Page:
A good relationship between a landlord and their tenant is paramount and one that is predicated on mutual respect. A happy tenant will generally stay longer, take better care of your property, and pay their rent on time. To foster a positive relationship with your tenant, remember to be a good landlord. Be accessible and attentive, and fulfill service requests promptly. – Tara HotchkisCompass

9. Actively Listen To Feedback

Listen to feedback and act on it. Operators in residential and commercial real estate are not traditionally known for proactively seeking constructive feedback, so the opportunity to seek such feedback and then act on it will set your brand apart. Knowing that your landlord is listening and cares about your feedback will go a long way in creating a long-term relationship that boosts retention. – Benjamin PleatCobu

10. Host Events For Tenants

Many landlords never attempt to establish direct relationships with tenants and this is a big mistake. Some of the most successful “luxury” apartments have monthly, if not weekly, events for their tenants, as well as having onsite staff to monitor issues on a daily basis. Landlords with smaller properties can do small events quarterly and look for ways to connect one on one to stay in touch. – Sherman RaglandThe Realinvestors®️ Academy, LLC

11. Address Issues Immediately

In 2021, it’s important to be easily accessible to your tenants no matter where you are. If you fail to quickly address a maintenance issue, for example, you could be at risk of losing a good renter. How can you prevent that? Choose one digital communication channel and stick to it. Also, make sure you use a tool that will save your communication history to reduce confusion in the long run. – Joseph EdgarTenantCloud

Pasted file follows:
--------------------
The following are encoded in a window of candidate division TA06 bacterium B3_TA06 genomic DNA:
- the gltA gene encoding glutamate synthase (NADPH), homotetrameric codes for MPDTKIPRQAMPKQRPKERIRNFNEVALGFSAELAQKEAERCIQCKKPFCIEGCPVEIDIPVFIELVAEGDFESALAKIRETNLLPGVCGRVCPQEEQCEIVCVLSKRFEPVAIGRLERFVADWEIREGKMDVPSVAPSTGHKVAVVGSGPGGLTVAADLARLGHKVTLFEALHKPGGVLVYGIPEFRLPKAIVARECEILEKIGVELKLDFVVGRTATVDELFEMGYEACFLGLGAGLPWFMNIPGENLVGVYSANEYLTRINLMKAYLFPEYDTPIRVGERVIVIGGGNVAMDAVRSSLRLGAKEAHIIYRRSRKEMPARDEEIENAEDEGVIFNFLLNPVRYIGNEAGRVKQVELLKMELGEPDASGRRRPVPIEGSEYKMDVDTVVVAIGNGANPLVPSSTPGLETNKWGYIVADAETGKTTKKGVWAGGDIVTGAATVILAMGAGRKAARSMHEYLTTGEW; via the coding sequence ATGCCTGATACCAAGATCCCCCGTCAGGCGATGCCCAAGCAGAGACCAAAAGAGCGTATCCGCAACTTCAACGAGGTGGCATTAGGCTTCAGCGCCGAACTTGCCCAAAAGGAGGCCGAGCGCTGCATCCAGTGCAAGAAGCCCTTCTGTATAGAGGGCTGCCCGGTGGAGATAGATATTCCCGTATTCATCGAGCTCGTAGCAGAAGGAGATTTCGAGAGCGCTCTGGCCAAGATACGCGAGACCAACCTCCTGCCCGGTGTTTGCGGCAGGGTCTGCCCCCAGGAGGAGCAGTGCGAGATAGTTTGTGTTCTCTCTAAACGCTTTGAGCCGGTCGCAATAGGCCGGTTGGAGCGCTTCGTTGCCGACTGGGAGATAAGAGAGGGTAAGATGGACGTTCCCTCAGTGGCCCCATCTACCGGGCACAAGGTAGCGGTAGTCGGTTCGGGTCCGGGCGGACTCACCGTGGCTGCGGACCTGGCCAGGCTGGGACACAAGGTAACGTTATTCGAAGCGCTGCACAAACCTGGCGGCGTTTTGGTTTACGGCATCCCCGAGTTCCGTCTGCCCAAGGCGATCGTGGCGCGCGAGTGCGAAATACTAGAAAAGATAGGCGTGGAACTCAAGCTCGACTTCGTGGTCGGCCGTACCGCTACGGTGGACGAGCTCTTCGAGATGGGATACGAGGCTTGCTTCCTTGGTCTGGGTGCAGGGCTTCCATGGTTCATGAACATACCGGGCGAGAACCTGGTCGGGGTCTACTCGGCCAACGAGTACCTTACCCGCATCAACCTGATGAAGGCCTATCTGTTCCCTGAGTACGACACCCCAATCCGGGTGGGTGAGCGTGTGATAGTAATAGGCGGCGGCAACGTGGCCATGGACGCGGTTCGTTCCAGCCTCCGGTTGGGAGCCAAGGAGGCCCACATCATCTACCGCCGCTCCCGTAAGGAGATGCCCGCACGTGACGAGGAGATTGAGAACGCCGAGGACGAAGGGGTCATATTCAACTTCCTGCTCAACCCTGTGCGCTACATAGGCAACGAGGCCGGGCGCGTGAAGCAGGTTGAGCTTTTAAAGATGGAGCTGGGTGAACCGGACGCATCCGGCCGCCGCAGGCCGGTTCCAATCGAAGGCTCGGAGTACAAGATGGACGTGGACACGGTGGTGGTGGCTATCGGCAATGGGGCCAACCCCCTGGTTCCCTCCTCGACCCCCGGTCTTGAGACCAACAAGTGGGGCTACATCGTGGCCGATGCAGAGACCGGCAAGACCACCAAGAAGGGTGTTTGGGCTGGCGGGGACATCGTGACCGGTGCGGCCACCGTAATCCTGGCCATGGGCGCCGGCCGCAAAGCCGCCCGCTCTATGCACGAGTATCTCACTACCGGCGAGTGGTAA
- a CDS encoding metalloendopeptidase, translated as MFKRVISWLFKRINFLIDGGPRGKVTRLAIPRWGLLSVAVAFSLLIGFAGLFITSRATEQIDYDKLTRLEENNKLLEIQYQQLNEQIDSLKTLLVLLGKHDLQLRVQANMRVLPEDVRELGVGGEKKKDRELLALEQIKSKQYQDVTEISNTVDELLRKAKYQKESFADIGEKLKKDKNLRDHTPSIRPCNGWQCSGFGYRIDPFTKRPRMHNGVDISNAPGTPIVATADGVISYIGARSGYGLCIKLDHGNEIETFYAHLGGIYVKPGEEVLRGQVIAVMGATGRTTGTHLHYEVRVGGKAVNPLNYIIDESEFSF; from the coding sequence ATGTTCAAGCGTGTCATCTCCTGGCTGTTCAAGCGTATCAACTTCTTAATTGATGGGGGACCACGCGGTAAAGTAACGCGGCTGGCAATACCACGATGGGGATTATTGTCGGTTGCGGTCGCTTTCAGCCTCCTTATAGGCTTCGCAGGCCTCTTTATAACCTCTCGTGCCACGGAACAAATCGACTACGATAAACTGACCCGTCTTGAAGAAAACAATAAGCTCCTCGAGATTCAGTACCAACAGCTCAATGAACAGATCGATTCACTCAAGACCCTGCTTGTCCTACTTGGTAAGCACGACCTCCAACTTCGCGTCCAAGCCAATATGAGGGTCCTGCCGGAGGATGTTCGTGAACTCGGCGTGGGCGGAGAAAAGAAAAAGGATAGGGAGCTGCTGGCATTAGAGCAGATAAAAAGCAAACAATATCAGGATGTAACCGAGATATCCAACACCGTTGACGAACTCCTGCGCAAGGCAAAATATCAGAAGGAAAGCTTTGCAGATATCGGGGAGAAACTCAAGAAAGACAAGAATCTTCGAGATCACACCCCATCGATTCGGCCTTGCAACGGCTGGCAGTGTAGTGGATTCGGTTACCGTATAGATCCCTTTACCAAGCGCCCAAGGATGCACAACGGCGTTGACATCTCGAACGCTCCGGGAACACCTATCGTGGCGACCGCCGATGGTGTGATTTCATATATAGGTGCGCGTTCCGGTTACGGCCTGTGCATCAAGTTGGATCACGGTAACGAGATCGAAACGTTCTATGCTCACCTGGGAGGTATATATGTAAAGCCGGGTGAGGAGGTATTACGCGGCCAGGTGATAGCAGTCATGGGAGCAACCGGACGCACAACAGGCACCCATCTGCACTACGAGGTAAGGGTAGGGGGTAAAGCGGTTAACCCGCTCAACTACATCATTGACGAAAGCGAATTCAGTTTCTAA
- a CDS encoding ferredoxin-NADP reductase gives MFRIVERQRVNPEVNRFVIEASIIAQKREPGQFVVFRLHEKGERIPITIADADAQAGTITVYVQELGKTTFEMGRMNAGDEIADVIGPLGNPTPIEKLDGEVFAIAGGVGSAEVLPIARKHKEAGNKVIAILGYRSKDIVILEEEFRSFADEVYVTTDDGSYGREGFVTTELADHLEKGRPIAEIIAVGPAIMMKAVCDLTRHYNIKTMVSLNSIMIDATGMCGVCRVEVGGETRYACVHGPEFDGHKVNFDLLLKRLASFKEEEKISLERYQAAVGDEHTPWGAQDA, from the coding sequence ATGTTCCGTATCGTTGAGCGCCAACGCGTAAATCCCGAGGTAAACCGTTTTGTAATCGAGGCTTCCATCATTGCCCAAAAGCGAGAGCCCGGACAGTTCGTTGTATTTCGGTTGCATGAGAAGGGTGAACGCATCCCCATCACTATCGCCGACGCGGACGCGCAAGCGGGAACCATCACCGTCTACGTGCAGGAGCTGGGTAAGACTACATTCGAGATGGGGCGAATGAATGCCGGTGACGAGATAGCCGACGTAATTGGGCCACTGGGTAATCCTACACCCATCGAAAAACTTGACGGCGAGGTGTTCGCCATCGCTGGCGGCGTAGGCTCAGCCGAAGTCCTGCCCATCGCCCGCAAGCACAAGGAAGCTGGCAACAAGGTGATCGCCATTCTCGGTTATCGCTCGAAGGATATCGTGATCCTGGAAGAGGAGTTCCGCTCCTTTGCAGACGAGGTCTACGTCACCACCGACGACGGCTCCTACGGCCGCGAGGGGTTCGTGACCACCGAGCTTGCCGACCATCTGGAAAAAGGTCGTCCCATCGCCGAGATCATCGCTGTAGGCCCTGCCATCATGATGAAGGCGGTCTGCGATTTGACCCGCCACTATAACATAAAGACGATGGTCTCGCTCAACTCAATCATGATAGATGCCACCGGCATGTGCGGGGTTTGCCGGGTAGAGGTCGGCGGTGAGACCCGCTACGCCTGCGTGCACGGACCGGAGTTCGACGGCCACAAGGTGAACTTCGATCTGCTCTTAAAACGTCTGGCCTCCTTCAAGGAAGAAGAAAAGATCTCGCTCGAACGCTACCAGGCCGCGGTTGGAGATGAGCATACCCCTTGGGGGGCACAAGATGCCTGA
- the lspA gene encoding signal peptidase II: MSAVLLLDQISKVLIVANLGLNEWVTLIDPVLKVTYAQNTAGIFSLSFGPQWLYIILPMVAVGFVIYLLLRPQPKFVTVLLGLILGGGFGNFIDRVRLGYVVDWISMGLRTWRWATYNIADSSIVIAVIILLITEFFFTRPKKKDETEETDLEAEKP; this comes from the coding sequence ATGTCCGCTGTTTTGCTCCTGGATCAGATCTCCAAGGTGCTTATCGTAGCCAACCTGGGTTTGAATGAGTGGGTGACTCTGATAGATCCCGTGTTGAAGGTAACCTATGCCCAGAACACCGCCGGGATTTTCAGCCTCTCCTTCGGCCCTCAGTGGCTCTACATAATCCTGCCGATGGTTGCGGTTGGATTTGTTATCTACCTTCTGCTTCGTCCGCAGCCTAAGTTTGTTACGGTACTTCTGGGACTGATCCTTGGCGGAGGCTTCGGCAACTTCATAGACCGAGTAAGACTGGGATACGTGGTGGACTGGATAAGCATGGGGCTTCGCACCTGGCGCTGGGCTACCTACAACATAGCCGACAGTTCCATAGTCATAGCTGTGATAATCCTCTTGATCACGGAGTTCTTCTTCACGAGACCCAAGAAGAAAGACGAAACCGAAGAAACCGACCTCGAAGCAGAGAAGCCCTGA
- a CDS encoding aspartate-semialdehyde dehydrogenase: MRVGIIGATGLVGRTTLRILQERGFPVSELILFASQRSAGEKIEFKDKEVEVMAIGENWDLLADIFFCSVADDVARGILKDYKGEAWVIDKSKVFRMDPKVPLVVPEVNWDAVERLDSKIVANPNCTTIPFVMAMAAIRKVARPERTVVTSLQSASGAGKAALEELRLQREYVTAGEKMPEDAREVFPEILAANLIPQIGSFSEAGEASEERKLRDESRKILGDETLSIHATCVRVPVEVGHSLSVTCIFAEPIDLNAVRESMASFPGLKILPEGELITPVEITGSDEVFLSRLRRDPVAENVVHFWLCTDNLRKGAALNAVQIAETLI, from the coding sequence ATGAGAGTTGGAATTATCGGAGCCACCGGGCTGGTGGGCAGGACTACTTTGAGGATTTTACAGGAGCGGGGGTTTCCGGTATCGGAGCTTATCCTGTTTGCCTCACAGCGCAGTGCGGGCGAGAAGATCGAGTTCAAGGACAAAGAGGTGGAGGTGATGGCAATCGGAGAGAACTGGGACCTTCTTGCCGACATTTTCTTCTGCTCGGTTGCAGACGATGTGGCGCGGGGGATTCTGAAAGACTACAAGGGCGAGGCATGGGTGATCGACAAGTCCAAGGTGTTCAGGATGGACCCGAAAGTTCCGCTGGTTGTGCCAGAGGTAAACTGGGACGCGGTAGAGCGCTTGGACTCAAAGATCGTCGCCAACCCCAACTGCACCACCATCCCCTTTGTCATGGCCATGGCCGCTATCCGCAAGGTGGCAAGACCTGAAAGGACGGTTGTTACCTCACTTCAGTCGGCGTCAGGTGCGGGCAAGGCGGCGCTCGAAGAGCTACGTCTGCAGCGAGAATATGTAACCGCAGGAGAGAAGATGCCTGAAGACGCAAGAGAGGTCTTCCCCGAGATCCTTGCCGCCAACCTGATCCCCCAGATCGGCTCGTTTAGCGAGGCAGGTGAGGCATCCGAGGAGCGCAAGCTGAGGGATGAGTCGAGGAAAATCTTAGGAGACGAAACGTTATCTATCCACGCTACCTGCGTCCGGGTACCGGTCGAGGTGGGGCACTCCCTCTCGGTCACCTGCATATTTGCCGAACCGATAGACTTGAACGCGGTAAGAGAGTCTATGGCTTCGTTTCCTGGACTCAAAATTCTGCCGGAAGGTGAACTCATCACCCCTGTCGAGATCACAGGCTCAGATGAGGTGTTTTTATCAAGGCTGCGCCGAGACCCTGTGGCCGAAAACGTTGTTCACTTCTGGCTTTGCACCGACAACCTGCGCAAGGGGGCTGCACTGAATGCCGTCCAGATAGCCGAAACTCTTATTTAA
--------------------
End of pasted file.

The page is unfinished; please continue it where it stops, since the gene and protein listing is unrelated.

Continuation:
12. Provide Extra Touches Throughout The Year

One proactive thing all landlords/management companies should be doing to build a good relationship with tenants is to humanize the landlord/tenant relationship by providing extra touches throughout the year. For example, send happy birthday cards or emails and holiday salutations throughout the year. – Cheryl AbramsRe/Max United Real Estate

13. Be Transparent

Transparency and clear communication as if your tenant is your business partner are important. A good landlord will have a checklist of items that will be serviced or maintained weekly, monthly and yearly for the property. This checklist will be shared with tenants and marked for each person’s responsibility to avoid miscommunication. The home’s upkeep should be important to both parties. – Ralph DiBugnaraHome Qualified

14. Communicate Effectively

Communication is key. Landlords often feel pressured to create strict boundaries with their tenants, often leading to a disconnect in trust. While boundaries are important, so too is the ability to effectively communicate. A landlord’s ability to create a two-way dialogue with their tenants helps to create trust, which is what is needed for any successful relationship. – Michelle RisiRoyal LePage Connect Realty

15. Engage With Tenants Before Problems Arise

Engage with tenants ahead of problems; proactivity is always cheaper than reactivity especially in light of labor and supply challenges. The higher the engagement, the more proactivity you have and vice versa. Remember: where there is trust as a reflection of engagement, things move more quickly (speed) and at a lower cost (higher efficiency).  – Clark TwiddyTwiddy & Company

Latest news